In addition to the European Code that it has adopted as a member of the EFF, the British Franchise Association (BFA) has adopted an Extension and Interpretation of the Code that contains further indications on its application and on how some of its terms should be understood. As regards disclosure, this Extension and Interpretation states that "[t]he objectivity of recruitment literature (Clause 3.2) refers specifically to publicly available material. It is recognised that in discussing individual business projections with Franchisees, Franchisors are invariably involved in making assumptions which can only be tested by the passage of time".1
In October, 1994, the Italian Franchise Association (Assofranchising) adopted internal Regulations integrating the European Code. These Regulations entered into force on 1 January, 1995.
The American International Franchise Association (IFA) has a Code of Ethics which is a recitation of the goals to which the members of the IFA aspire. It is underpinned by an enforcement mechanism for violations of the Code, the sanctions ranging from a reprimand to suspension and termination of IFA membership.
The Franchise Association of Southern Africa (FASA) has adopted a Code of Ethics and Business Practices which in Appendix 1 gives details on the disclosure document required. It should be noted that the information that should be disclosed in accordance with this Code is considerably more detailed than that required by the European Code. The Code also calls for fairness in the dealings between franchisors and their franchisees2 and for every effort to be made on the part of the franchisor to resolve complaints, grievances and disputes with its franchisees with good faith and good will through fair and reasonable direct communication and negotiation, failing which consideration should be given to mediation or arbitration.3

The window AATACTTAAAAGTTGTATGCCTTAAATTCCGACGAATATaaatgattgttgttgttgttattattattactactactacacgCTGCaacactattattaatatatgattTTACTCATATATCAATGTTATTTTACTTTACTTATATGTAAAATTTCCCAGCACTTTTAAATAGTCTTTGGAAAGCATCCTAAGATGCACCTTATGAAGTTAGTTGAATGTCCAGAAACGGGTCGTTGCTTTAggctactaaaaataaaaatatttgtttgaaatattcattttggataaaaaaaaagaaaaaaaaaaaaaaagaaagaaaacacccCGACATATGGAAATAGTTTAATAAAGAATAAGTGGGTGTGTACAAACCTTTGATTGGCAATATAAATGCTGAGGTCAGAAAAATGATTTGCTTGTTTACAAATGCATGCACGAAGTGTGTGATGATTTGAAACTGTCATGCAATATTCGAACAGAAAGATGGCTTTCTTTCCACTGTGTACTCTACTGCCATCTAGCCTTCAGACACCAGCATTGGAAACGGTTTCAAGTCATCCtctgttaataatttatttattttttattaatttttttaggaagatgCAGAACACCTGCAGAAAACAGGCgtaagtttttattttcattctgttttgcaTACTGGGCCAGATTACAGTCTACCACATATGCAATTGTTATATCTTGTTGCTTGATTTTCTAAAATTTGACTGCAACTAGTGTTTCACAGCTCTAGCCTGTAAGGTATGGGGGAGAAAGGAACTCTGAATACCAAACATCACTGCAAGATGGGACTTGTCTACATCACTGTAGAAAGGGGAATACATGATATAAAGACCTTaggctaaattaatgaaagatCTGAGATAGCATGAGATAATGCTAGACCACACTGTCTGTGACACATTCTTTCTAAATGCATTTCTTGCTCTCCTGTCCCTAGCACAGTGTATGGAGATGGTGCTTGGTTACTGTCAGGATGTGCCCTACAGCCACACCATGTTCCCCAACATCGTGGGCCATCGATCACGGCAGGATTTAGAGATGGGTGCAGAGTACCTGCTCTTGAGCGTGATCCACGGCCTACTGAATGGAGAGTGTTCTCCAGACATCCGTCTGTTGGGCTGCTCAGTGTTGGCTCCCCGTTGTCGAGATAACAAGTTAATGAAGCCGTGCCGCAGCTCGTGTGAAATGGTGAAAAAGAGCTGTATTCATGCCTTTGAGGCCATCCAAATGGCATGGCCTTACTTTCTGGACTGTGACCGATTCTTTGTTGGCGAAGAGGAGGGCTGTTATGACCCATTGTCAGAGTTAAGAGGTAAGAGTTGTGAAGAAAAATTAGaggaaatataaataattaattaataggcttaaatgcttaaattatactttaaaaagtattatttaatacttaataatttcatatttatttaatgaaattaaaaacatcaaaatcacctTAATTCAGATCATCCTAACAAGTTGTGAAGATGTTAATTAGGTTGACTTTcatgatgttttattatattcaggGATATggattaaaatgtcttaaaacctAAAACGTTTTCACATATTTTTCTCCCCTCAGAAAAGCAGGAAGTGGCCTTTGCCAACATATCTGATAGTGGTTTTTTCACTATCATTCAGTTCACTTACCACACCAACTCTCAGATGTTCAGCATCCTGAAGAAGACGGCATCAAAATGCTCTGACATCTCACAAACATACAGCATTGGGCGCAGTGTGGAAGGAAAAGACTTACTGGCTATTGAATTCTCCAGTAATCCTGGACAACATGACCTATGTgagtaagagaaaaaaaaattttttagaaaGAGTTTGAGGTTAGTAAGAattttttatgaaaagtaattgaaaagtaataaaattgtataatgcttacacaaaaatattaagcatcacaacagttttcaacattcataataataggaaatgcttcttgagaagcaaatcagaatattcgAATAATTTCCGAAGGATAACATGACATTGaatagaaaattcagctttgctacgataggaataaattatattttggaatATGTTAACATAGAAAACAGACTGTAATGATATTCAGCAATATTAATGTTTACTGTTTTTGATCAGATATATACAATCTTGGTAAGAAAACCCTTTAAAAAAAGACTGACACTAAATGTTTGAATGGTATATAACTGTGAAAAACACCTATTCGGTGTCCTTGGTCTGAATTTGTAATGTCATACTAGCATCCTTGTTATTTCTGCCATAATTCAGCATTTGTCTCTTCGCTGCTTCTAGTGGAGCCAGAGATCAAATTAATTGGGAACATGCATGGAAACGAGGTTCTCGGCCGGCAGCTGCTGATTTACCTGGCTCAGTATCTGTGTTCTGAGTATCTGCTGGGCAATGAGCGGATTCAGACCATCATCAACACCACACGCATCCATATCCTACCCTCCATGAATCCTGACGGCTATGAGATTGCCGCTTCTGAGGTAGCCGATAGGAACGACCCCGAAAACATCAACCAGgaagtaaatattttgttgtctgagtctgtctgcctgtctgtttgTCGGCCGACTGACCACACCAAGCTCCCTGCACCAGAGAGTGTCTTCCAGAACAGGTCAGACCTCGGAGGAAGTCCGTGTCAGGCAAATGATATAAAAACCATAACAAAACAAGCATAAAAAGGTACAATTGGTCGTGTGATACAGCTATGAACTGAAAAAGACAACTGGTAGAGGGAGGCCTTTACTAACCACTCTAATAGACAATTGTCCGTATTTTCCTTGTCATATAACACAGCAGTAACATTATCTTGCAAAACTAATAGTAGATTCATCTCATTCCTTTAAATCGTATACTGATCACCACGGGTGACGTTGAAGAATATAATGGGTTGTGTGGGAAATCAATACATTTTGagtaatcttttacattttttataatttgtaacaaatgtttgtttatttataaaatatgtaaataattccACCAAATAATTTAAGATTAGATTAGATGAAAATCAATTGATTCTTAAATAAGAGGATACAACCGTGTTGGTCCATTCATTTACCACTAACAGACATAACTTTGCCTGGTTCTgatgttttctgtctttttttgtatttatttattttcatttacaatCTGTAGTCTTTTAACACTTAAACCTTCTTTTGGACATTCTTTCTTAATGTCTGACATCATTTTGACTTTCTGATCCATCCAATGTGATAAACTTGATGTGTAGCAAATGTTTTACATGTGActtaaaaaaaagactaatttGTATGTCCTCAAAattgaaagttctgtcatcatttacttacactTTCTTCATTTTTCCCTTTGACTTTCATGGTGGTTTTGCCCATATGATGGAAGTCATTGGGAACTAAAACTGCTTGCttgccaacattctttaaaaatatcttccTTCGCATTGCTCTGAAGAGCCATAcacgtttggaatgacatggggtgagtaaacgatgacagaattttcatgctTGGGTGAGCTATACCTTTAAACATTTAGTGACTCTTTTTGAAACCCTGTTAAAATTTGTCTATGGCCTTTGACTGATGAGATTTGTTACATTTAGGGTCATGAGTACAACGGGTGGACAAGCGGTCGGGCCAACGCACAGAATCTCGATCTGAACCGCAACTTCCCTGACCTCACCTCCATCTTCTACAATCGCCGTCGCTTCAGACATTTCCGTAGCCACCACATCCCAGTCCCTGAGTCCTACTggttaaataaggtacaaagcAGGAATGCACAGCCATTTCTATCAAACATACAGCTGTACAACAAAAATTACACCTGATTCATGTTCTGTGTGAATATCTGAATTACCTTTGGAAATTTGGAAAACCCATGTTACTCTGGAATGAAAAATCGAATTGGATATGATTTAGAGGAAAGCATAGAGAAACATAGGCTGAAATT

Of the other Codes of Ethics or Practice that have been adopted mention may be made of that adopted by the Canadian Franchise Association, (CFA) the Franchise Association of New Zealand (FANZ), the Philippine Franchise Association (PFA), the Singapore International Franchise Association (SIFA) and the Hong Kong Franchise Association (HKFA). Of these the Code of Ethics of the Hong Kong Franchise Association is of particular interest, as it does not only contain provisions of general applicability, it also contains provisions that relate specifically to the franchisor, others that relate to the franchisee and others yet again that relate to franchise consultants. A point of interest is the fact that the franchisee is required to "provide full and frank disclosure of all information considered material to facilitate Franchisor's selection of an appropriate franchisee for the franchise business".4